Academic journal article Journal of Visual Impairment & Blindness

Collaborative Activities by State Older Blind Independent Living Programs

Academic journal article Journal of Visual Impairment & Blindness

Collaborative Activities by State Older Blind Independent Living Programs

Article excerpt

The need for greater collaboration between agencies that serve persons with disabilities and the aging network has been widely acknowledged by researchers and advocates who have recognized the emergence of a common and rapidly expanding consumer base, made up of older individuals who have aged with disabilities and those who have developed disabilities as a result of aging (Ansello, 1992, 2000; Crews, 1994, 2003; Orr & Rogers, 2006; Putnam, 2002, 2007; Torres-Gil & Pynoos, 1986). Whereas the need for and cost of long-term care services are expected to continue to rise over the next 40 years (Gonyea, 2005), service providers who are faced with ever-tightening budgets will need to strengthen their network bonds to enhance the flow of information and to ensure that scarce resources are used effectively.

In particular, public and private agencies that serve older people who are visually impaired (that is, are blind or have low vision) under the Older Blind Independent Living program (Title VII, Chapter 2, of the Rehabilitation Act of 1973, as amended--hereafter, VII-2) may have much to gain by creating interactive relationships with agencies within the aging network. The unprecedented growth of the oldest demographic group portends a greater number of individuals who will acquire vision-related disabilities as they age (Crews, 1994). Lighthouse International (2005), a nonprofit advocacy, training, and research organization for people who are visually impaired, estimated that some 14.8 million Americans aged 65 and older will report some form of vision loss by 2030. Presumably, many of these individuals could benefit from vision rehabilitation services, in conjunction with other long-term-care services provided by the aging network.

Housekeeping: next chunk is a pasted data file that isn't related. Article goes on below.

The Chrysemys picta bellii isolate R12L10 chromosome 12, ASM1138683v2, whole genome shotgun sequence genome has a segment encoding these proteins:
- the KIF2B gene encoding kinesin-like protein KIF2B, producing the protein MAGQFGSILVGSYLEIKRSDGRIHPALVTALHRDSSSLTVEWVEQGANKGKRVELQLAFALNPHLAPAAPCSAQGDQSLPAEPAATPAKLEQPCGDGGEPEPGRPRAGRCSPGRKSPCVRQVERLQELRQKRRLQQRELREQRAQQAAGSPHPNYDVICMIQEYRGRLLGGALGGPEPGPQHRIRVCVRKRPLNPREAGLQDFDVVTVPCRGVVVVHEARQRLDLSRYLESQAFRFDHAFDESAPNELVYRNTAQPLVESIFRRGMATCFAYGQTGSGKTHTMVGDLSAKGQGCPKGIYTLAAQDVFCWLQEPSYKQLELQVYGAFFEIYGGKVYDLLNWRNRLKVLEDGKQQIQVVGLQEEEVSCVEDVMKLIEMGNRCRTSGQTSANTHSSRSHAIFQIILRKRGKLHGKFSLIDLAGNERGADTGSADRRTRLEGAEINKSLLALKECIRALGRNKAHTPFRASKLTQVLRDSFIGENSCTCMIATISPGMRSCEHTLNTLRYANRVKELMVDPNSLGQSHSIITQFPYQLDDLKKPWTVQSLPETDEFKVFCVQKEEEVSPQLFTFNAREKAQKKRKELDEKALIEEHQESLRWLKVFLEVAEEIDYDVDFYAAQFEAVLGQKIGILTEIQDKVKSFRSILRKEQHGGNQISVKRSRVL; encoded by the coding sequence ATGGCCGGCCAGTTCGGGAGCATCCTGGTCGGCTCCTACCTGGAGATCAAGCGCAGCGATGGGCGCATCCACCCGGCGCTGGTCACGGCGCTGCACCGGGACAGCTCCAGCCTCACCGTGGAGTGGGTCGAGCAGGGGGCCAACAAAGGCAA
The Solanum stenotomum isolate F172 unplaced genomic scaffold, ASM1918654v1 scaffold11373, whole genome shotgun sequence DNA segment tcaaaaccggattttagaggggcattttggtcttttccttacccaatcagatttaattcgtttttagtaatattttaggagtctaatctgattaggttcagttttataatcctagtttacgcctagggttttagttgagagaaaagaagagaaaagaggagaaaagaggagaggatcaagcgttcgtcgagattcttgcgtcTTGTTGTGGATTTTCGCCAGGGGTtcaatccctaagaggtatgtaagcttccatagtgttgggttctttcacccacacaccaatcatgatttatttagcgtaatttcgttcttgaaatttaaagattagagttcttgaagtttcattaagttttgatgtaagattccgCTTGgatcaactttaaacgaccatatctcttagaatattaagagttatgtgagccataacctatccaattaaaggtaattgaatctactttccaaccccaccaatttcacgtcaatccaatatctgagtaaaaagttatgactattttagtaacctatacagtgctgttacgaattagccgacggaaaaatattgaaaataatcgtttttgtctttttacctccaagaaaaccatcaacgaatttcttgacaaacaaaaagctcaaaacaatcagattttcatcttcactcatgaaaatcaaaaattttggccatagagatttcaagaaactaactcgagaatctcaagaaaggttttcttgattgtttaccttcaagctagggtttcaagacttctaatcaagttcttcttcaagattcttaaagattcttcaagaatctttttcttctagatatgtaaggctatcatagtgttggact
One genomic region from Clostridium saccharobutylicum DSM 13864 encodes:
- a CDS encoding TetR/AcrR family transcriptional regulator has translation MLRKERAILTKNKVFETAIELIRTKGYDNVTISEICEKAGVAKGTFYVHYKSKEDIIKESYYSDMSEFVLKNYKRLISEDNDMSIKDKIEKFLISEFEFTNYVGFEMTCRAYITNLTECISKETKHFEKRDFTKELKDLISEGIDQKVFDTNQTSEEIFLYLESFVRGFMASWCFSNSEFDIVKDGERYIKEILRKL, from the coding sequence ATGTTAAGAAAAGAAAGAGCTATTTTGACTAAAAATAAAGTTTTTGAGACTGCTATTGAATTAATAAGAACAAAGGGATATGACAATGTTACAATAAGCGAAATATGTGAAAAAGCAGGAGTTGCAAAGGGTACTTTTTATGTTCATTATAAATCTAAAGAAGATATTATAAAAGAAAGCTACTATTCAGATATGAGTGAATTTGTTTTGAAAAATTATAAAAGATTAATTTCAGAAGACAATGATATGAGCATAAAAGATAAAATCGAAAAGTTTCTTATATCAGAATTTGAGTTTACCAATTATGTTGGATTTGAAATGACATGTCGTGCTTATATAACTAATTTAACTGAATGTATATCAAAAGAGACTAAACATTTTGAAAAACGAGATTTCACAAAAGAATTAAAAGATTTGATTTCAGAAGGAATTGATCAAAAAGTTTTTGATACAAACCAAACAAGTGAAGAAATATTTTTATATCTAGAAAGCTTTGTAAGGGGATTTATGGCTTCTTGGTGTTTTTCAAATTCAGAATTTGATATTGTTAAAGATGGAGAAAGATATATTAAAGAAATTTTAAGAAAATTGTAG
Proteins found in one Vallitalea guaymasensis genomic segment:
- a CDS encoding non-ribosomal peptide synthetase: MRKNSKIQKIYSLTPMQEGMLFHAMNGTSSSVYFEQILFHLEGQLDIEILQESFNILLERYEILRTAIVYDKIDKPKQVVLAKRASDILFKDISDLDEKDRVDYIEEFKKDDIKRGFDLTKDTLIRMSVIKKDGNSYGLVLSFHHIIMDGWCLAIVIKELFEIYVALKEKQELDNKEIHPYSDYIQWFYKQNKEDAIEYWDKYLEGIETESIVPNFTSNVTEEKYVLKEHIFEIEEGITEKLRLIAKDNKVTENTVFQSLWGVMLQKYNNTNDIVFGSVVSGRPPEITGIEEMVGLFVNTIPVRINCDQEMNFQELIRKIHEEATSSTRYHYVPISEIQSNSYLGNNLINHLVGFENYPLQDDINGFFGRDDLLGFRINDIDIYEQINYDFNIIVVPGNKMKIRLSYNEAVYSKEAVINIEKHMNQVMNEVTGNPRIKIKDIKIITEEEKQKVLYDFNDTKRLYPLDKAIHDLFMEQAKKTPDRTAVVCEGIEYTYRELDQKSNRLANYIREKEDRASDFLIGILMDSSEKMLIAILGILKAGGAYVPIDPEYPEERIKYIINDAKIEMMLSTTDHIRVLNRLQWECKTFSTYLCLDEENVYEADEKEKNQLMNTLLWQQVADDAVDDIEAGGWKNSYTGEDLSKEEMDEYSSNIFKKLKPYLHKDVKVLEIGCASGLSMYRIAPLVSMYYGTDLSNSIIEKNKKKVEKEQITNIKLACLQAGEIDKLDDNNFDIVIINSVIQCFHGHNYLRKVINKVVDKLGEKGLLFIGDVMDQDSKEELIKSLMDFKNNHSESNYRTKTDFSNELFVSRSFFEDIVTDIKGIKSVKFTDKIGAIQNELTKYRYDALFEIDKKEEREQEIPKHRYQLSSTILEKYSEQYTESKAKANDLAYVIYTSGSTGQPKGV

Collaborative relationships that are formed between VII-2 programs and the aging network have the potential to be mutually beneficial among programs because of the unique services provided by each of the programs. Independent living services for older people who are blind are regulated by the Rehabilitation Services Administration (RSA) and are administered by designated state units (DSU) in each state. VII-2 independent living services that are available (but not necessarily provided) under the program include services to help correct blindness (including visual screening and surgical or therapeutic treatment); hospitalization related to such services; the provision of visual aids (such as magnifiers or eyeglasses); and other specific services that are designed to assist older individuals to adjust to blindness, maintain independence, and become more mobile and more self-sufficient (for example, information and referral services, peer counseling, individual advocacy training, mobility training, or braille instruction) (Orr, 1998). In addition, services provided under VII-2 may include functional skills training that enables older adults who are visually impaired to make better use of programs that are otherwise available to older adults in general by increasing their confidence and improving their mobility.

Agencies and organizations that address long-term-care needs in the aging network offer an array of services that complement those that are provided under VII-2. Nevertheless, administrators of state VII-2 programs who seek to form relationships with entities within the aging network face a fragmented, often daunting, array of public and private services, charitable organizations, and clubs with which they could collaborate. Often, entities are only loosely structured within a larger network, and a diverse array of aging services may be provided by any number of organizations in an area. Therefore, the type and quality of services that are available is likely to vary from region to region. To compound the problem of fragmentation, private service providers (many of whom contract with state vocational rehabilitation agencies) may join or leave the network at any time, resulting in an aging network that is always in flux. …

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